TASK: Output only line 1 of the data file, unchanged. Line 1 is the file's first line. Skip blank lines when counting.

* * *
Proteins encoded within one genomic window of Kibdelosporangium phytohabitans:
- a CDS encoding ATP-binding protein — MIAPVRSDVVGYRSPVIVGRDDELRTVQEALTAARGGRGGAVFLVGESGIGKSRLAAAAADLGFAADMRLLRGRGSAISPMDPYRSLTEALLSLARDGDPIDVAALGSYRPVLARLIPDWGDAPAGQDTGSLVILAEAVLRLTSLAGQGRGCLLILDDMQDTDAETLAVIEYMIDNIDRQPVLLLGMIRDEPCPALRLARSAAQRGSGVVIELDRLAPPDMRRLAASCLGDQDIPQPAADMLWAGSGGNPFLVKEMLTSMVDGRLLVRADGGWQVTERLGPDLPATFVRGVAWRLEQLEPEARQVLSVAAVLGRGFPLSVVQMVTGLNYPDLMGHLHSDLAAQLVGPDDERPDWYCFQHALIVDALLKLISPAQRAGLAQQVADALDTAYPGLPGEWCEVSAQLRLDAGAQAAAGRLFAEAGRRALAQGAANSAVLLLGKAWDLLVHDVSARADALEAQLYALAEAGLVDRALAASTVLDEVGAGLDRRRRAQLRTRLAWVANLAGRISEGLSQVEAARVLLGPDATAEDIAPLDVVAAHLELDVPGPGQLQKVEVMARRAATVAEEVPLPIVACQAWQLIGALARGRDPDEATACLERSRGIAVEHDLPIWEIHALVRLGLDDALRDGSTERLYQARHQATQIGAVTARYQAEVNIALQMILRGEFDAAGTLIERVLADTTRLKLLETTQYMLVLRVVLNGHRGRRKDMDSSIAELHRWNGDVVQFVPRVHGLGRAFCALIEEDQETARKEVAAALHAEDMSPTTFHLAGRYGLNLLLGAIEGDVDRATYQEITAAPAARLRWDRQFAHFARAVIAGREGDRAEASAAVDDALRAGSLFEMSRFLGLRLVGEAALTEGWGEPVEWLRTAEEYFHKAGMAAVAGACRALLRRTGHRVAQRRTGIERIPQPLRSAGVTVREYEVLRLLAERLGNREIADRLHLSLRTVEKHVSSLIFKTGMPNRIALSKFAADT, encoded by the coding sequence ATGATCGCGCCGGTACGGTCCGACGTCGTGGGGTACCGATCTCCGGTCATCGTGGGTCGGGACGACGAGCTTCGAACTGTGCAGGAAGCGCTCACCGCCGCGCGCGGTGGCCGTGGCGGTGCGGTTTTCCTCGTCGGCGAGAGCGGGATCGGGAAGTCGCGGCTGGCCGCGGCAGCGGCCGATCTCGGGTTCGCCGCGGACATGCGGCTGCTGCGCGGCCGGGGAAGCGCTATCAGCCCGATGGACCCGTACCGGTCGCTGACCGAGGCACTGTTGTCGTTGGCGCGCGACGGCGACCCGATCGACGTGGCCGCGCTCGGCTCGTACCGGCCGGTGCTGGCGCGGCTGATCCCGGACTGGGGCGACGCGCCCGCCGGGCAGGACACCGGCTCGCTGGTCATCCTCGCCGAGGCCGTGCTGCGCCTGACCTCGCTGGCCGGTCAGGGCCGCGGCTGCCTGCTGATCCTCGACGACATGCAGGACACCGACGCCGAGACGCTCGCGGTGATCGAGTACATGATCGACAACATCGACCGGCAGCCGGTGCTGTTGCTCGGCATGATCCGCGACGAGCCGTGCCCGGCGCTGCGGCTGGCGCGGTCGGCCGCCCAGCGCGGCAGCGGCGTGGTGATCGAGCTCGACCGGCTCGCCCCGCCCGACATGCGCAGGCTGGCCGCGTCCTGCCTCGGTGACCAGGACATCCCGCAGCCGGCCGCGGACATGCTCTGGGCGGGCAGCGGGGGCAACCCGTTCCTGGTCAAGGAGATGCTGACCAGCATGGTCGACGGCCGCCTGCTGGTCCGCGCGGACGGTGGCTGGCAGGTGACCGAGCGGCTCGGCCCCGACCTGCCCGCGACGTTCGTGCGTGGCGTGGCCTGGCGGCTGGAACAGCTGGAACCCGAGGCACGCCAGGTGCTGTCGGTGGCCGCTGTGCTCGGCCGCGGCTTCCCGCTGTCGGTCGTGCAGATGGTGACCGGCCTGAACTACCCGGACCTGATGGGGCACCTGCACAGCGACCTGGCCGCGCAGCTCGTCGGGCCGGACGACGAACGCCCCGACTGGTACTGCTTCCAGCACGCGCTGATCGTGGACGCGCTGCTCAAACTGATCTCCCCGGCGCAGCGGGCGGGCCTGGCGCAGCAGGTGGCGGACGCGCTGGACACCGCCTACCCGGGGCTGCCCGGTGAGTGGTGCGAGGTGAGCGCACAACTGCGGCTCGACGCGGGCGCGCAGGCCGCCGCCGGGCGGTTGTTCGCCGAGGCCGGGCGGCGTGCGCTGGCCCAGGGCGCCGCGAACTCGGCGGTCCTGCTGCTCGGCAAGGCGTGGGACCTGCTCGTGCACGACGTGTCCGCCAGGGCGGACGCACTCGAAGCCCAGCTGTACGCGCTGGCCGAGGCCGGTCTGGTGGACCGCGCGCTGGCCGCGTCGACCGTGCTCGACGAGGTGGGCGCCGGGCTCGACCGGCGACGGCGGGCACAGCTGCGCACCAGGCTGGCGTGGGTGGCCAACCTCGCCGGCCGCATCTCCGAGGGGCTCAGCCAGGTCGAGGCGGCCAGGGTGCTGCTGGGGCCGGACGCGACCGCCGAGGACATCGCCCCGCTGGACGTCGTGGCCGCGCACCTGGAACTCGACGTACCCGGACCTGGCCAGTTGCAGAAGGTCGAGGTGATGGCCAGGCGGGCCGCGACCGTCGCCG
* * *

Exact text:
Proteins encoded within one genomic window of Kibdelosporangium phytohabitans: